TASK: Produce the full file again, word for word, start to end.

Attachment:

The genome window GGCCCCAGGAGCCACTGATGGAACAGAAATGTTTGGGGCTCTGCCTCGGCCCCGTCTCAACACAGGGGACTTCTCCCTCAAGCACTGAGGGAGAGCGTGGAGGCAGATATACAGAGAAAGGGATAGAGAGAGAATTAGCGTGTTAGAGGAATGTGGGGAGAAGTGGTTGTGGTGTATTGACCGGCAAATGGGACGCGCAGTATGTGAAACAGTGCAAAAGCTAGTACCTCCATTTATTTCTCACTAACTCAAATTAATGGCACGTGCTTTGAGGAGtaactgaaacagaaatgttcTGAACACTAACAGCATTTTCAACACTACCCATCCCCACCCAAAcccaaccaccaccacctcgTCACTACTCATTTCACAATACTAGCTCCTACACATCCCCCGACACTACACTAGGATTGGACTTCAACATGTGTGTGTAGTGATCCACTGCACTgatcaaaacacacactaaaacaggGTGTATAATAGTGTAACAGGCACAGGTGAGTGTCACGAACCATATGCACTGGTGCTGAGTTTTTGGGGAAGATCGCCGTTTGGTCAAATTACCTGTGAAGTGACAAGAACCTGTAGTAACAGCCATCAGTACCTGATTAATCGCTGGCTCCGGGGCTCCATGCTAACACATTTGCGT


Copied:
The genome window GGCCCCAGGAGCCACTGATGGAACAGAAATGTTTGGGGCTCTGCCTCGGCCCCGTCTCAACACAGGGGACTTCTCCCTCAAGCACTGAGGGAGAGCGTGGAGGCAGATATACAGAGAAAGGGATAGAGAGAGAATTAGCGTGTTAGAGGAATGTGGGGAGAAGTGGTTGTGGTGTATTGACCGGCAAATGGGACGCGCAGTATGTGAAACAGTGCAAAAGCTAGTACCTCCATTTATTTCTCACTAACTCAAATTAATGGCACGTGCTTTGAGGAGtaactgaaacagaaatgttcTGAACACTAACAGCATTTTCAACACTACCCATCCCCACCCAAAcccaaccaccaccacctcgTCACTACTCATTTCACAATACTAGCTCCTACACATCCCCCGACACTACACTAGGATTGGACTTCAACATGTGTGTGTAGTGATCCACTGCACTgatcaaaacacacactaaaacaggGTGTATAATAGTGTAACAGGCACAGGTGAGTGTCACGAACCATATGCACTGGTGCTGAGTTTTTGGGGAAGATCGCCGTTTGGTCAAATTACCTGTGAAGTGACAAGAACCTGTAGTAACAGCCATCAGTACCTGATTAATCGCTGGCTCCGGGGCTCCATGCTAACACATTTGCGT